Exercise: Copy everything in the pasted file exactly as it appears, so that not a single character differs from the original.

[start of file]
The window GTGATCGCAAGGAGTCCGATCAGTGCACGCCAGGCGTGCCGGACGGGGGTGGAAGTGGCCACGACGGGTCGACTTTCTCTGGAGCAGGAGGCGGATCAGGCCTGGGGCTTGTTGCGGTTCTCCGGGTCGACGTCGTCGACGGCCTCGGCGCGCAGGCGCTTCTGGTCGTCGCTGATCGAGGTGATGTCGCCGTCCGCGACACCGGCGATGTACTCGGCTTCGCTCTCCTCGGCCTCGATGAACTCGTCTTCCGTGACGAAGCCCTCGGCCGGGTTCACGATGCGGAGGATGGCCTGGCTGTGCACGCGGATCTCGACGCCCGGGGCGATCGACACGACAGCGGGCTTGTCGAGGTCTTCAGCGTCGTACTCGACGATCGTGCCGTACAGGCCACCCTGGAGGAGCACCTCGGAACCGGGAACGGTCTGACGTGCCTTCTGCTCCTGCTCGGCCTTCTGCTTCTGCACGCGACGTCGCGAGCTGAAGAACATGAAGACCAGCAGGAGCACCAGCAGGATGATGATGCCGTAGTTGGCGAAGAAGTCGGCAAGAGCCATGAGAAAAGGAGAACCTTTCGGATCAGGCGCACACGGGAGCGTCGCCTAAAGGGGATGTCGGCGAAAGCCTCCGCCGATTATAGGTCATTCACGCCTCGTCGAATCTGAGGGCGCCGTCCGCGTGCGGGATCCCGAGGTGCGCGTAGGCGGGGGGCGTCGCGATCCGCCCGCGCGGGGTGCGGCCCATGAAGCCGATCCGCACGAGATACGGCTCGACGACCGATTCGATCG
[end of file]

The window GTGATCGCAAGGAGTCCGATCAGTGCACGCCAGGCGTGCCGGACGGGGGTGGAAGTGGCCACGACGGGTCGACTTTCTCTGGAGCAGGAGGCGGATCAGGCCTGGGGCTTGTTGCGGTTCTCCGGGTCGACGTCGTCGACGGCCTCGGCGCGCAGGCGCTTCTGGTCGTCGCTGATCGAGGTGATGTCGCCGTCCGCGACACCGGCGATGTACTCGGCTTCGCTCTCCTCGGCCTCGATGAACTCGTCTTCCGTGACGAAGCCCTCGGCCGGGTTCACGATGCGGAGGATGGCCTGGCTGTGCACGCGGATCTCGACGCCCGGGGCGATCGACACGACAGCGGGCTTGTCGAGGTCTTCAGCGTCGTACTCGACGATCGTGCCGTACAGGCCACCCTGGAGGAGCACCTCGGAACCGGGAACGGTCTGACGTGCCTTCTGCTCCTGCTCGGCCTTCTGCTTCTGCACGCGACGTCGCGAGCTGAAGAACATGAAGACCAGCAGGAGCACCAGCAGGATGATGATGCCGTAGTTGGCGAAGAAGTCGGCAAGAGCCATGAGAAAAGGAGAACCTTTCGGATCAGGCGCACACGGGAGCGTCGCCTAAAGGGGATGTCGGCGAAAGCCTCCGCCGATTATAGGTCATTCACGCCTCGTCGAATCTGAGGGCGCCGTCCGCGTGCGGGATCCCGAGGTGCGCGTAGGCGGGGGGCGTCGCGATCCGCCCGCGCGGGGTGCGGCCCATGAAGCCGATCCGCACGAGATACGGCTCGACGACCGATTCGATCG